Dmitry Malin is a co-founder and Chief Operations Officer of Novakid, an online English-as-a-Second-Language (ESL) learning platform that is reinventing the way children all over the world aged between 4 to 12 years old learn English. He is in charge of building and managing a result-driven remote team based on five continents.
Where did the idea for Novakid come from?
Novakid’s story began five years ago. My good friend and partner, Max Azarov, and I wanted to build a voice-controlled device that anyone could use to practice language. We wanted something that could replace a language teacher. However, we felt this idea was too innovative and sounded like a “pill for immortality.”
After that, we went to an exhibition in Shanghai to search for clients. On the subway, we frequently saw giant billboards advertising, as we learned later, an online English school that was very popular in China. This was when we upgraded the idea of a “teacher box” to a digital platform based on the latest Edtech technologies to connect ESL kids from all over the world with native-speaking English teachers and adapt the curriculum to each child’s needs.
What does your typical day look like and how do you make it productive?
When I’m not away on a business trip, my daily routine is the following: Around 8 am, I take my eldest son to school and spend time with my two-year-old daughter. My work calls start at 9 am. Depending on my mood, I usually work from home or a cafe nearby. From 3 pm to 6 pm, I make time for myself to go to the gym or sauna and organize any joint activities with my family. From 6 pm to 8 pm, I wrap up work meetings and discussions, and afterward, I stop working and spend the rest of the day with my loved ones.
I believe that productivity comes from good rest and sleep; focused and smartly scheduled tasks; and a balanced proportion of family time, me-time and work. Creating and following your daily routine is as important as elaborating and executing your company’s strategy. Spontaneity and dependence on emotions and mood can be effective only by chance. Good, rational planning has never let me down.
How do you bring ideas to life?
When I have an idea, I share it with my colleagues and friends. A common mistake that people make is to wait until they have a more fully fleshed out “plan” to go with their idea before sharing it. This means there are a lot of ideas that never get shared, and who knows how many lost opportunities that leads to?
Instead, I share an idea, analyze reactions, and collect feedback. Then, within our team, we will formulate a plan, distribute roles, and implement. Not every idea is perfect, but we figure it out together.
What’s one trend that excites you?
I am quite passionate about history, so I watch with interest to see how museums and historical institutions adopt new technologies to help deliver historical knowledge and visuals. I love seeing how these places make encounters with history fun and interactive. For example, digital projects often use QR codes to talk about a topic for several minutes. Now it seems that the future trend is about augmented reality and its appearance in the format of immersive experience and reconstructions in real-time on the phone screen. A simple example would be an app that you turn on in the street while visiting Paris – and your phone shows you what this street looked like in the 16th century.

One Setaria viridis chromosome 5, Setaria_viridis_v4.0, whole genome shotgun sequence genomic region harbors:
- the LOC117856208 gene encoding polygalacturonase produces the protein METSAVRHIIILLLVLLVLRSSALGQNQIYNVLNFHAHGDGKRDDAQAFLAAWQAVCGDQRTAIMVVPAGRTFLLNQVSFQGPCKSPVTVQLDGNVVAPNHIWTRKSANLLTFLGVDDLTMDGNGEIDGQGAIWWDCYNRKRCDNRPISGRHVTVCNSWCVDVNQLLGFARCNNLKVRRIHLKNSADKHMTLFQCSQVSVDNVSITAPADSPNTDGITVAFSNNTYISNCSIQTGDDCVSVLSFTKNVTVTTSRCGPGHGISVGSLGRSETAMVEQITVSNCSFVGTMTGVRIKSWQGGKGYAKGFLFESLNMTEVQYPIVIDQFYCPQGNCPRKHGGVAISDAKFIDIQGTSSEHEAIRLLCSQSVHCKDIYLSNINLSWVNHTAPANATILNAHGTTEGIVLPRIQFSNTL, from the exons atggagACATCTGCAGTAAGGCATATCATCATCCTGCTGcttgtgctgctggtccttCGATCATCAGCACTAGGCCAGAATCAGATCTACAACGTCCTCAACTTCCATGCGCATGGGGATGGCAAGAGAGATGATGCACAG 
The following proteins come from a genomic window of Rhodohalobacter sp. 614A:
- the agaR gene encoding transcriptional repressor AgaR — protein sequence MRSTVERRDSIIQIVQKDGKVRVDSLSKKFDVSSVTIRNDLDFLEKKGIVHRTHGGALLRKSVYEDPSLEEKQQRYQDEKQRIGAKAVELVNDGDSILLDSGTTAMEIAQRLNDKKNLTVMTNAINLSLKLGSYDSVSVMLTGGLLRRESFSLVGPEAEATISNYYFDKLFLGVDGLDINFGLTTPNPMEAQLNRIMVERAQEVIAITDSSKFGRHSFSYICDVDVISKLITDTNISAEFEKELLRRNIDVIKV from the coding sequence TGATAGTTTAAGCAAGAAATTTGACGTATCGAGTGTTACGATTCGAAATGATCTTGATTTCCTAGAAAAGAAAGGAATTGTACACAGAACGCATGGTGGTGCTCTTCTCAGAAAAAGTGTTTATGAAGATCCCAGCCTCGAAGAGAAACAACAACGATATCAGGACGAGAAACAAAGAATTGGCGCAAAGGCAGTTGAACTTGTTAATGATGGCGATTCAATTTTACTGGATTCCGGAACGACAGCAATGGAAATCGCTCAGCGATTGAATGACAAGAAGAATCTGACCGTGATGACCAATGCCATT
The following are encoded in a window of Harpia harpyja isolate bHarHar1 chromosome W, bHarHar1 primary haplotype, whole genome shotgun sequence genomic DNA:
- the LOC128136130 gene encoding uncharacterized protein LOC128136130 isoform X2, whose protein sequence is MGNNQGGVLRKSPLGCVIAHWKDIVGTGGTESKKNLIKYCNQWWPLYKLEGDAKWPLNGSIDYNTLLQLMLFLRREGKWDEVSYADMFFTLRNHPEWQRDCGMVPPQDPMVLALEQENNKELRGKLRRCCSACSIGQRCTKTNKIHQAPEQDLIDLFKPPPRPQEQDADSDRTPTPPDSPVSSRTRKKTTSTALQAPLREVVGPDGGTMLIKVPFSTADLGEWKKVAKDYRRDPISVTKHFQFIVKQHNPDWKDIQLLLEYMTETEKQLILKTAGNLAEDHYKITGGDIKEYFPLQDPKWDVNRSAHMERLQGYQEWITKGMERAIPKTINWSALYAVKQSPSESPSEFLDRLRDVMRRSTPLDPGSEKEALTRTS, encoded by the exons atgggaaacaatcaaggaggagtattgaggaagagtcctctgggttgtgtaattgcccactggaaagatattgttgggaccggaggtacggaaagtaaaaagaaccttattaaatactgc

What is one habit of yours that makes you more productive as an entrepreneur?
In my opinion, one of the superpowers I possess is the ability to ration my schedule and take time not only for work but also for my own physical and mental well-being. The ability to switch and think about certain things in a more relaxed and passive way ultimately adds strength to work and helps you look at business processes in a fresher and even more creative way.
What advice would you give your younger self?
Don’t be afraid to try and make mistakes. When you come to a company or create your own business, pay attention to how internal processes are structured: avoid chaos, try to put things in order from the beginning.” Other than that, I wouldn’t say anything else to my younger self or interfere with my activities. If I had to go through all those mistakes and hard decisions again, I would do so with pleasure, as what I’ve been through has made me the businessman I am now.
Tell us something that’s true that almost nobody agrees with you on.
I don’t think there is anything that almost nobody agrees with me about. It seems to me that every successful entrepreneur will come to the same truths that I am talking about from my own experience.
If I had to choose, though, I would say that my rule of not letting business bleed into personal time might be unpopular with some. There’s a mindset of “always hustling” that’s popular, but I don’t find it helpful for achieving lasting success.
As an entrepreneur, what is the one thing you do over and over and recommend everyone else do?
I would recommend that anyone interested in their own development pump up their soft skills, learn non-aggressive communication, and develop emotional intelligence and empathy. I would also advise to never stop learning: any knowledge, especially in today’s digital-oriented world, becomes obsolete at lightning speed. To keep abreast of new trends, you need to keep up with professional development, read books, and take specialized courses. For example, recently, I’ve organized a workshop for Novakid’s employees on management skills and MVPs, and right now, I’m also working on a critical thinking workshop.